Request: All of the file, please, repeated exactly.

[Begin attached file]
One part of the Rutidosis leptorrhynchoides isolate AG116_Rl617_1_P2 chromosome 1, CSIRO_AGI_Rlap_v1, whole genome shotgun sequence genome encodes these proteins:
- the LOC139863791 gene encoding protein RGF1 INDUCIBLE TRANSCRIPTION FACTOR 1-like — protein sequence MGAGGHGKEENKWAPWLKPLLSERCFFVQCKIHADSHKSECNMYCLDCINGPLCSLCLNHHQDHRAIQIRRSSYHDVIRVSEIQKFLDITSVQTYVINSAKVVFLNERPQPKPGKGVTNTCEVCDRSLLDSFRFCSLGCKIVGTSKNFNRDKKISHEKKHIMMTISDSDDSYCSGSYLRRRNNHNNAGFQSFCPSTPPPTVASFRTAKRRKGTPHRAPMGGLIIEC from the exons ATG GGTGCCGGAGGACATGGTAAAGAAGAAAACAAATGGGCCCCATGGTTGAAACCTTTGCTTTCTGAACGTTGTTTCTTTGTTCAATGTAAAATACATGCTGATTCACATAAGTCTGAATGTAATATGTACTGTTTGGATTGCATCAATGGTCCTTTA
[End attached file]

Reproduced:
One part of the Rutidosis leptorrhynchoides isolate AG116_Rl617_1_P2 chromosome 1, CSIRO_AGI_Rlap_v1, whole genome shotgun sequence genome encodes these proteins:
- the LOC139863791 gene encoding protein RGF1 INDUCIBLE TRANSCRIPTION FACTOR 1-like — protein sequence MGAGGHGKEENKWAPWLKPLLSERCFFVQCKIHADSHKSECNMYCLDCINGPLCSLCLNHHQDHRAIQIRRSSYHDVIRVSEIQKFLDITSVQTYVINSAKVVFLNERPQPKPGKGVTNTCEVCDRSLLDSFRFCSLGCKIVGTSKNFNRDKKISHEKKHIMMTISDSDDSYCSGSYLRRRNNHNNAGFQSFCPSTPPPTVASFRTAKRRKGTPHRAPMGGLIIEC from the exons ATG GGTGCCGGAGGACATGGTAAAGAAGAAAACAAATGGGCCCCATGGTTGAAACCTTTGCTTTCTGAACGTTGTTTCTTTGTTCAATGTAAAATACATGCTGATTCACATAAGTCTGAATGTAATATGTACTGTTTGGATTGCATCAATGGTCCTTTA